As much as I love good old fashioned noisy sonic assaults, the transition from the brutal Austin summer to its beautiful fall tends to make me skew towards breezy pop, records you can put on and be comforted by. Coming from the Bay Area, The Seshen surely know a thing or two about that autumnal feeling, or at least that’s the sense I get from their Tru Thoughts debut Unravel, spotlighting as it does the seven piece’s knack for full bodied but relaxed vocals and simmering electronics that warm you up like evening tea. By no means a simple work, Unravel is nonetheless chill in its layer unraveling, asking you to return to it at your leisure, exploring the countless levels of the instrumentation and arrangements as you see fit. It’s a work that wraps snugly around you and gains repeated listens by not coming on too strong.
Much of Unravel’s comforting qualities are the result of the tandem vocals of Akasha Orr and Lalin St Juste, who posses significant technical prowess but prefer to use their skills to enhance the overall vibe of the record rather than steal the spotlight outright. You can perhaps hear that best in “Shapes,” where their vocals are first introduced as chopped and screwed samples stacked on top of an explosion of sounds that has itself emerged from a bell synth fake out intro. When the verse truly starts, the vocals become more identifiable but also more malleable, each line’s end note dragged out like a morning sigh. Chris Thalmann’s manic drumming is left to do all the flourishes, the synths dialing back to give the song more room for the contrast of his breakbeats and the laid back vocals. There’s a hint of Santigold to The Seshen’s style, but this is a larger, twistier sound– you can still dance to it, it’s still got plenty of hooks, but it benefits from digesting it at a slower pace.
The Santigold connection is a little clearer on the tracks where Thalmann’s beats are simpler, like the EP’s title track, which rocks a big, boomy dance floor sound flanked by polyrhythmic snaps and clicks. The chorus also features the kind of hiccupy melody that made singles like “L.E.S. Artistes” so iconic, but with the added bonus of a Jenga stack of synths doing subtle sleights of hand, each teasing out a potential counter melody. Things are weirder in moments like “Turn,” though, beginning with its dusty folk throwback start and continuing with its transformation into a futurist house track. “Turn” shifts disguises at a frenetic yet oddly comforting pace, introducing trip-hop and dubstep elements in its chorus but in a manner that’s so organic you don’t think of how odd that recipe should be until it’s already consumed.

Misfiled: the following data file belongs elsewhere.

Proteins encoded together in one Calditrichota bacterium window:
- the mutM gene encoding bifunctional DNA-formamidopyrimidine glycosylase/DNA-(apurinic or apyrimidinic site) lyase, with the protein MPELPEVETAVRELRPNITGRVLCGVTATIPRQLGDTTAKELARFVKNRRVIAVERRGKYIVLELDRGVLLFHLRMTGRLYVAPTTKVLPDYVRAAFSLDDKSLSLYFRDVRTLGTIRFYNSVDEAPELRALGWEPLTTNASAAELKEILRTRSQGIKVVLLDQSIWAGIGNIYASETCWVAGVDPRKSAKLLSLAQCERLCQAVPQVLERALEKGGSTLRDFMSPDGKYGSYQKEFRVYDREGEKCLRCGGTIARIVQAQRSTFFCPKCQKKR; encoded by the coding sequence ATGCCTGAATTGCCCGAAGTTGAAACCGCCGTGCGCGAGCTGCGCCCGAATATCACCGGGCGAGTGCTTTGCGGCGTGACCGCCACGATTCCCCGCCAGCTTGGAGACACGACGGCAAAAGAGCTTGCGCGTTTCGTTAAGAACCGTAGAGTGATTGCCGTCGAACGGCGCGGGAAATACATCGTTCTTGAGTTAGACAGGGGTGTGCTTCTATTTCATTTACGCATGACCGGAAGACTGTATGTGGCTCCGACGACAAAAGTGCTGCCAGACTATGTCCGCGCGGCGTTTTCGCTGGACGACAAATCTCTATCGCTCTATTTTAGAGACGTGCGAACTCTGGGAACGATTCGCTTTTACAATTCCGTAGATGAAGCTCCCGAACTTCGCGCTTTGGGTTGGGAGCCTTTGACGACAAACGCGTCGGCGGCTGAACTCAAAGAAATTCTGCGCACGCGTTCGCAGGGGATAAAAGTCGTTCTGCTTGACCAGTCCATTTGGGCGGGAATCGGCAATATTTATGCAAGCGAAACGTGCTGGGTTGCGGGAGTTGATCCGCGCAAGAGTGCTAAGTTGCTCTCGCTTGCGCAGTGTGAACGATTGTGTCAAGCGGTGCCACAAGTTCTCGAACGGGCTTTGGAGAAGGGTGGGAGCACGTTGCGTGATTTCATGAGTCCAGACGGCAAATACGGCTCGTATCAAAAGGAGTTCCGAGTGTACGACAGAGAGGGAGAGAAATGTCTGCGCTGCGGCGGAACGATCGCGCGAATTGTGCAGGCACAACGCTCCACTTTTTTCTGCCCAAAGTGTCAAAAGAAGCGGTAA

The Seshen can also handle more straightforward pop, though, as “Oblivion” attests. Mixing addictive hand claps, a chirpy 8bit synth and the most unabashedly commercial vocal on the EP, “Oblivion” is The Seshen aiming squarely for the charts and succeeding at their pop ploy. It’s not that the track is formulaic or pap, it’s just thrillingly ambitious and impeccably crafted, a gleaming offering of the band’s most palatable elements. On the opposite end of that, though, is “The Fall,” an equally pop baiting track that hits its mark and comes across as a little too formulaic. There are some nice synth lines, but the vocal feels a little too subdued and the track’s tone on the whole is too much like a sappy club floor ballad. It’s the one song on the EP where it isn’t abundantly clear the band isn’t enjoying themselves and it suffers for that.
Nick Hanover got his degree from Disneyland, but he’s the last of the secret agents and he’s your man. Which is to say you can find his particular style of espionage here at Loser City as well as Ovrld, where he contributes music reviews and writes a column on undiscovered Austin bands. You can also flip through his archives at Comics Bulletin, which he is formerly the Co-Managing Editor of, and Spectrum Culture, where he contributed literally hundreds of pieces for a few years. Or if you feel particularly adventurous, you can always witness his odd .gif battles with friends and enemies on twitter: @Nick_Hanover